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Monday, October 7, 1996

Handy cards offer details on
Hawaii's coral species

I hate coral. Oh sure, it's pretty. And yes, I know it's the backbone of inshore marine life. But I can't for the life of me remember its common names, pronounce its scientific names or explain its life history without looking it up.

Now I have some help for my poor memory. I recently received in the mail several lovely laminated coral cards, similar to the fish and bird cards we see in local shops.

The coral card is produced by the Hawaiian Islands Humpback Whale National Marine Sanctuary with sponsorship from the Pacific Whale Foundation, the Sierra Club, Hawaii Wildlife Fund, the state of Hawaii and NOAA.

On one side of the waterproof card are pictures of Hawaii's common coral species, common and scientific names included, with a triggerfish in each to show scale.

The flip side spells out coral etiquette in six languages: Hawaiian, English, German, Samoan, Japanese and Ilocano.

EACH translation explains that corals are living creatures, easily harmed by careless people. Touching or standing on coral can damage the delicate animals. Also, kicking up sand near coral heads smothers them.

Most residents know these facts. But how much else do you know about Hawaii's coral?

Test yourself:

1. Which one of the following is NOT a common name for one of  Hawaii's coral species?

    a) pineapple coral,

    b) mushroom coral,

    c)  finger coral,

    d) rice coral.

2. What is a common Hawaiian name for several types of coral?

    a) pua,

    b) mahu,

    c) koa,

    d) kipuka.

3. It is illegal in Hawaii to take:

    a) any kind of coral, living or dead, from anywhere,

    b) live stony corals from the water,

    c) invertebrates living inside coral heads,

    d) pictures of coral reproducing.

4. Which type of common Hawaii coral is named after the animal part it resembles?

    a) hoofed coral,

    b) quill coral,

    c) winged coral,

    d) antler coral.

5. Corals get their colors from tiny plants growing in their tissues. These plants are called:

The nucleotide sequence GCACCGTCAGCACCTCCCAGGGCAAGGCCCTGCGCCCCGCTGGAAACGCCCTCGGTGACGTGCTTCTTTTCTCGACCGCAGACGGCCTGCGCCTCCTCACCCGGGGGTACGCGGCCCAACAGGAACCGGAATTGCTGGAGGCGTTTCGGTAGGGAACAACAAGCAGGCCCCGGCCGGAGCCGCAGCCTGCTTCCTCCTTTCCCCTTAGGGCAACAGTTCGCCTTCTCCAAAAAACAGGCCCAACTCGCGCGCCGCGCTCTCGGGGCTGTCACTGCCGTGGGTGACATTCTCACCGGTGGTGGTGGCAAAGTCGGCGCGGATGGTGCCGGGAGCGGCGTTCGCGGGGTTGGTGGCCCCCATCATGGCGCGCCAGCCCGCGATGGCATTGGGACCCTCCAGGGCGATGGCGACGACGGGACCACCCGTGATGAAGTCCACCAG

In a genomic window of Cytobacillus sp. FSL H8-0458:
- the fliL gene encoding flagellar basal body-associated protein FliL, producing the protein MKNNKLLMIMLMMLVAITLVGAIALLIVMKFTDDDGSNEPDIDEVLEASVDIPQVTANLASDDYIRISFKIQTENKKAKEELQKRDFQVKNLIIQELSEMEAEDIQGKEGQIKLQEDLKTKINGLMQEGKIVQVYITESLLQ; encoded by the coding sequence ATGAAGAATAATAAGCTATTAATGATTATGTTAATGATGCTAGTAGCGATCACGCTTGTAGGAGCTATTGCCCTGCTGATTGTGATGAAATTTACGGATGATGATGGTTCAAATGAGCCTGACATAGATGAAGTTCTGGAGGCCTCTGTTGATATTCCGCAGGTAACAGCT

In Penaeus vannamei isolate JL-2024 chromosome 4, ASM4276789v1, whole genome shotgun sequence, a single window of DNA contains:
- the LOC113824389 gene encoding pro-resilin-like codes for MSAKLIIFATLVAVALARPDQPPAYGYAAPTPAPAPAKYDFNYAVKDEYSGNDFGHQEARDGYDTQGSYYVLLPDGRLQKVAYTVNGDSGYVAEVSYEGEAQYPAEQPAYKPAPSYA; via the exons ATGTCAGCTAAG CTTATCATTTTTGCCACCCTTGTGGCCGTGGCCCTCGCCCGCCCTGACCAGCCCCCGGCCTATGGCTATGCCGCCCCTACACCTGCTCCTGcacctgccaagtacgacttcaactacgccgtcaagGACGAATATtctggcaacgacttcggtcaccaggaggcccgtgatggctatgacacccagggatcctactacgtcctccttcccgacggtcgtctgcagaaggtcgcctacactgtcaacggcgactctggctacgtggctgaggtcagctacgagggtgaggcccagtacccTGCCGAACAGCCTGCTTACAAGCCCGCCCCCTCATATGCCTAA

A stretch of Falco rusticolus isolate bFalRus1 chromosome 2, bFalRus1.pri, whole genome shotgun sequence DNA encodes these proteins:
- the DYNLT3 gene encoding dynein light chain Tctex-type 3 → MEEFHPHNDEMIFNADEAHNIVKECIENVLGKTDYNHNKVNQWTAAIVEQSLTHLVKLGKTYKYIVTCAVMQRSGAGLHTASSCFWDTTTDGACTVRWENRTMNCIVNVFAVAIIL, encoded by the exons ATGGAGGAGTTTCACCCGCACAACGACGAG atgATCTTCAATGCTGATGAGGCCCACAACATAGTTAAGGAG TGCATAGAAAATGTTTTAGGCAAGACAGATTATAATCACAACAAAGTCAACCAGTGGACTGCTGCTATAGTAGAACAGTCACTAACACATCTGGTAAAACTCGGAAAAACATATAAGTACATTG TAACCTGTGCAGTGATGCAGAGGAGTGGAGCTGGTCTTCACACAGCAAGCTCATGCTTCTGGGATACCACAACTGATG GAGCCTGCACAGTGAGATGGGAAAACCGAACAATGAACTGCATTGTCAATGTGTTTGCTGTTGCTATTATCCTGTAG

a) Gambierdiscus toxicus

    b) zooxanthellae,

    c) zygotes,

    d) petunias.

6. Which coral is soft and grows in dark places from shady tide pools to deep caves?

    a) false brain coral,

    b) orange cup coral,

    c) pink saucer coral,

    d) cauliflower coral.

Here are the answers:

1. a. pineapple coral does not exist. b. mushroom coral is Fungia scuteria, c. finger coral is Porites compressa, and d. rice coral is Montipora capitata.

2. Koa is the general Hawaiian name for coral. Antler, cauliflower and rice corals are called koa; others have specific names.

3. b. It is illegal to take live, stony corals from the water. In a bill recently signed by Gov. Ben Cayeteno, it is now legal to dig up pieces of ancient coral from the land to put in shoreside fish ponds and salt water aquariums.

After a few months, marine invertebrates set up housekeeping in the dead coral, thus creating a living rock. This new law requires licensing.

As for c., corals reproduce by spewing out sperm and eggs at certain times of the year. If you get a picture of this, treasure it.

4. d. Antler coral is common on Hawaii reefs. Its flat blades resemble deer antlers.

5. b. Zooxanthellae (zo-zan-THELL-ee) are the algae that stony corals harbor in their tissues. These algae feed the coral and the corals in turn provide carbon dioxide and nitrogen for the algae.

(a. Gambierdiscus toxicus is the dinoflgellate that causes ciguatera.)

6. b. Orange cup coral is a common, beautiful soft coral. This new coral card shows that the whale sanctuary is promoting conservation through education, as promised.

You can get your card by calling 541-3184 on Oahu or 1-800-831-4888 for neighbor islands.



Marine biologist Susan Scott writes the newspaper column, "Ocean Watch",
for the Honolulu Star-Bulletin,